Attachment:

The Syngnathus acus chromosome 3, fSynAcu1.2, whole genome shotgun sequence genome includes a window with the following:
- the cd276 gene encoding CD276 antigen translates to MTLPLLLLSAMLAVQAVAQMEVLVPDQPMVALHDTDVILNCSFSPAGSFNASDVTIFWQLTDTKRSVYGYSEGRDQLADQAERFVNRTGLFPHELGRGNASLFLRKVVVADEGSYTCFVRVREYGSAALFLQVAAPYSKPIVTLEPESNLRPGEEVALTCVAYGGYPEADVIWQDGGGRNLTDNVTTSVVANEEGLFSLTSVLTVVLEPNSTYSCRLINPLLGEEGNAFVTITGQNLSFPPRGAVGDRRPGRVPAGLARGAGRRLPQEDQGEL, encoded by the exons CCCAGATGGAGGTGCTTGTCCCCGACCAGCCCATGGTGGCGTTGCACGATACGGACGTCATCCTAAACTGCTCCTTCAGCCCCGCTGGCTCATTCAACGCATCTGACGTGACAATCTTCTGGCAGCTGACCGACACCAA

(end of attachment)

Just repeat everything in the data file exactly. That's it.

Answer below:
The Syngnathus acus chromosome 3, fSynAcu1.2, whole genome shotgun sequence genome includes a window with the following:
- the cd276 gene encoding CD276 antigen translates to MTLPLLLLSAMLAVQAVAQMEVLVPDQPMVALHDTDVILNCSFSPAGSFNASDVTIFWQLTDTKRSVYGYSEGRDQLADQAERFVNRTGLFPHELGRGNASLFLRKVVVADEGSYTCFVRVREYGSAALFLQVAAPYSKPIVTLEPESNLRPGEEVALTCVAYGGYPEADVIWQDGGGRNLTDNVTTSVVANEEGLFSLTSVLTVVLEPNSTYSCRLINPLLGEEGNAFVTITGQNLSFPPRGAVGDRRPGRVPAGLARGAGRRLPQEDQGEL, encoded by the exons CCCAGATGGAGGTGCTTGTCCCCGACCAGCCCATGGTGGCGTTGCACGATACGGACGTCATCCTAAACTGCTCCTTCAGCCCCGCTGGCTCATTCAACGCATCTGACGTGACAATCTTCTGGCAGCTGACCGACACCAA